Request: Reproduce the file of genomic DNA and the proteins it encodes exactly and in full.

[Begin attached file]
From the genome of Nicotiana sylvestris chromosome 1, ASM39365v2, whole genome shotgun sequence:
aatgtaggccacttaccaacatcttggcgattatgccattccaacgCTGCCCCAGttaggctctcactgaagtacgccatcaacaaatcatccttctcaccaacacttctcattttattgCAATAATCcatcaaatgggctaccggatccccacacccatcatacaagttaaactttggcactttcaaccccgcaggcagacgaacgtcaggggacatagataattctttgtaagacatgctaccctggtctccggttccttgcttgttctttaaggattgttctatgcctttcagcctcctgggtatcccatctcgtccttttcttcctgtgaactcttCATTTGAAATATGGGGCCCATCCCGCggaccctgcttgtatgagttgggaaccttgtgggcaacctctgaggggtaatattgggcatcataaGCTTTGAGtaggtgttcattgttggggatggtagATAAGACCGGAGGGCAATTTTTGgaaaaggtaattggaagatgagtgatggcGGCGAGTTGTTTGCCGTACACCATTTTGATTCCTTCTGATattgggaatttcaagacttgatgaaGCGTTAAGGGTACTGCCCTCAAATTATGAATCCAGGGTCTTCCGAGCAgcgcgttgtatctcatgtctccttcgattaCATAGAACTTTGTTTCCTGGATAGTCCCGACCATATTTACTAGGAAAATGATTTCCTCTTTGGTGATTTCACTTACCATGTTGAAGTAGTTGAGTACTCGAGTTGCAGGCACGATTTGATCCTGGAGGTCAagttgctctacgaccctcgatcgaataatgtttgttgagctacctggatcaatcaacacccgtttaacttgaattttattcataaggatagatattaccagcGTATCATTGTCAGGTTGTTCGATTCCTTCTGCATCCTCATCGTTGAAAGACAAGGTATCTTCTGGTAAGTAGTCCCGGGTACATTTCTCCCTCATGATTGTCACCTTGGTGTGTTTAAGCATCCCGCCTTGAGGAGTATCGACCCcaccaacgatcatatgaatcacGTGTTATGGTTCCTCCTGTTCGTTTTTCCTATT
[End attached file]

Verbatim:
From the genome of Nicotiana sylvestris chromosome 1, ASM39365v2, whole genome shotgun sequence:
aatgtaggccacttaccaacatcttggcgattatgccattccaacgCTGCCCCAGttaggctctcactgaagtacgccatcaacaaatcatccttctcaccaacacttctcattttattgCAATAATCcatcaaatgggctaccggatccccacacccatcatacaagttaaactttggcactttcaaccccgcaggcagacgaacgtcaggggacatagataattctttgtaagacatgctaccctggtctccggttccttgcttgttctttaaggattgttctatgcctttcagcctcctgggtatcccatctcgtccttttcttcctgtgaactcttCATTTGAAATATGGGGCCCATCCCGCggaccctgcttgtatgagttgggaaccttgtgggcaacctctgaggggtaatattgggcatcataaGCTTTGAGtaggtgttcattgttggggatggtagATAAGACCGGAGGGCAATTTTTGgaaaaggtaattggaagatgagtgatggcGGCGAGTTGTTTGCCGTACACCATTTTGATTCCTTCTGATattgggaatttcaagacttgatgaaGCGTTAAGGGTACTGCCCTCAAATTATGAATCCAGGGTCTTCCGAGCAgcgcgttgtatctcatgtctccttcgattaCATAGAACTTTGTTTCCTGGATAGTCCCGACCATATTTACTAGGAAAATGATTTCCTCTTTGGTGATTTCACTTACCATGTTGAAGTAGTTGAGTACTCGAGTTGCAGGCACGATTTGATCCTGGAGGTCAagttgctctacgaccctcgatcgaataatgtttgttgagctacctggatcaatcaacacccgtttaacttgaattttattcataaggatagatattaccagcGTATCATTGTCAGGTTGTTCGATTCCTTCTGCATCCTCATCGTTGAAAGACAAGGTATCTTCTGGTAAGTAGTCCCGGGTACATTTCTCCCTCATGATTGTCACCTTGGTGTGTTTAAGCATCCCGCCTTGAGGAGTATCGACCCcaccaacgatcatatgaatcacGTGTTATGGTTCCTCCTGTTCGTTTTTCCTATT